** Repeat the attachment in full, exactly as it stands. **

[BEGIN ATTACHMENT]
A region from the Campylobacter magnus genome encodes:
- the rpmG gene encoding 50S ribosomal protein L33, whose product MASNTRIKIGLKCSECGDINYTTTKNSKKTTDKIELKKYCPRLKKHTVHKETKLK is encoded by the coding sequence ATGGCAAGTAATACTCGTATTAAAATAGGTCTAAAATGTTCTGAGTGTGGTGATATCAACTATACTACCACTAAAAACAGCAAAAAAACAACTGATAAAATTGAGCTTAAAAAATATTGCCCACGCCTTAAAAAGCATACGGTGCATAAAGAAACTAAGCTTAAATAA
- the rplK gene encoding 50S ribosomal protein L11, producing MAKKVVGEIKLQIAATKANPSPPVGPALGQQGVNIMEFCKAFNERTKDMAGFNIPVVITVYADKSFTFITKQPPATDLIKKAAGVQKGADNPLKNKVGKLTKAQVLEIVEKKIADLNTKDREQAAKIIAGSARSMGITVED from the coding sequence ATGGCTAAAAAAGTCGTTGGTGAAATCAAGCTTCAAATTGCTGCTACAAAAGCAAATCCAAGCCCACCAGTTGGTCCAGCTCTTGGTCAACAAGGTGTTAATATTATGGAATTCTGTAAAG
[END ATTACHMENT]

A region from the Campylobacter magnus genome encodes:
- the rpmG gene encoding 50S ribosomal protein L33, whose product MASNTRIKIGLKCSECGDINYTTTKNSKKTTDKIELKKYCPRLKKHTVHKETKLK is encoded by the coding sequence ATGGCAAGTAATACTCGTATTAAAATAGGTCTAAAATGTTCTGAGTGTGGTGATATCAACTATACTACCACTAAAAACAGCAAAAAAACAACTGATAAAATTGAGCTTAAAAAATATTGCCCACGCCTTAAAAAGCATACGGTGCATAAAGAAACTAAGCTTAAATAA
- the rplK gene encoding 50S ribosomal protein L11, producing MAKKVVGEIKLQIAATKANPSPPVGPALGQQGVNIMEFCKAFNERTKDMAGFNIPVVITVYADKSFTFITKQPPATDLIKKAAGVQKGADNPLKNKVGKLTKAQVLEIVEKKIADLNTKDREQAAKIIAGSARSMGITVED from the coding sequence ATGGCTAAAAAAGTCGTTGGTGAAATCAAGCTTCAAATTGCTGCTACAAAAGCAAATCCAAGCCCACCAGTTGGTCCAGCTCTTGGTCAACAAGGTGTTAATATTATGGAATTCTGTAAAG